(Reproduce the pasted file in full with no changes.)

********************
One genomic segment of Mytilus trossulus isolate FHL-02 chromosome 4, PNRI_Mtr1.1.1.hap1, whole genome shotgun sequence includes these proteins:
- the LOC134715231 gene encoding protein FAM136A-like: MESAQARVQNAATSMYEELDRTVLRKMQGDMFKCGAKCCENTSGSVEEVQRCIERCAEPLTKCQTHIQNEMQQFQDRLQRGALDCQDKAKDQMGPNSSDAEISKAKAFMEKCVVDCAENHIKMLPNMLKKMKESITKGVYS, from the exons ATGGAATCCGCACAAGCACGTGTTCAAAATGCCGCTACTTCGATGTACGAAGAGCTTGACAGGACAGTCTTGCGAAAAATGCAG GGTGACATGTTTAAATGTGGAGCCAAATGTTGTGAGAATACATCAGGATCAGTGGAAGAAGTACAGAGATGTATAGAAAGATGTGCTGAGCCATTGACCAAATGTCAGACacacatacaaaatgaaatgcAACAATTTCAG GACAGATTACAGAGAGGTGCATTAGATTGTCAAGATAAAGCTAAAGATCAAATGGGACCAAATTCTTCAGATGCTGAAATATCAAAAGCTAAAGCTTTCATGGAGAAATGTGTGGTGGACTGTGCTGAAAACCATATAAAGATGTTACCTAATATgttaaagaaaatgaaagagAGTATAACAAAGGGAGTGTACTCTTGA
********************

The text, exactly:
One genomic segment of Mytilus trossulus isolate FHL-02 chromosome 4, PNRI_Mtr1.1.1.hap1, whole genome shotgun sequence includes these proteins:
- the LOC134715231 gene encoding protein FAM136A-like: MESAQARVQNAATSMYEELDRTVLRKMQGDMFKCGAKCCENTSGSVEEVQRCIERCAEPLTKCQTHIQNEMQQFQDRLQRGALDCQDKAKDQMGPNSSDAEISKAKAFMEKCVVDCAENHIKMLPNMLKKMKESITKGVYS, from the exons ATGGAATCCGCACAAGCACGTGTTCAAAATGCCGCTACTTCGATGTACGAAGAGCTTGACAGGACAGTCTTGCGAAAAATGCAG GGTGACATGTTTAAATGTGGAGCCAAATGTTGTGAGAATACATCAGGATCAGTGGAAGAAGTACAGAGATGTATAGAAAGATGTGCTGAGCCATTGACCAAATGTCAGACacacatacaaaatgaaatgcAACAATTTCAG GACAGATTACAGAGAGGTGCATTAGATTGTCAAGATAAAGCTAAAGATCAAATGGGACCAAATTCTTCAGATGCTGAAATATCAAAAGCTAAAGCTTTCATGGAGAAATGTGTGGTGGACTGTGCTGAAAACCATATAAAGATGTTACCTAATATgttaaagaaaatgaaagagAGTATAACAAAGGGAGTGTACTCTTGA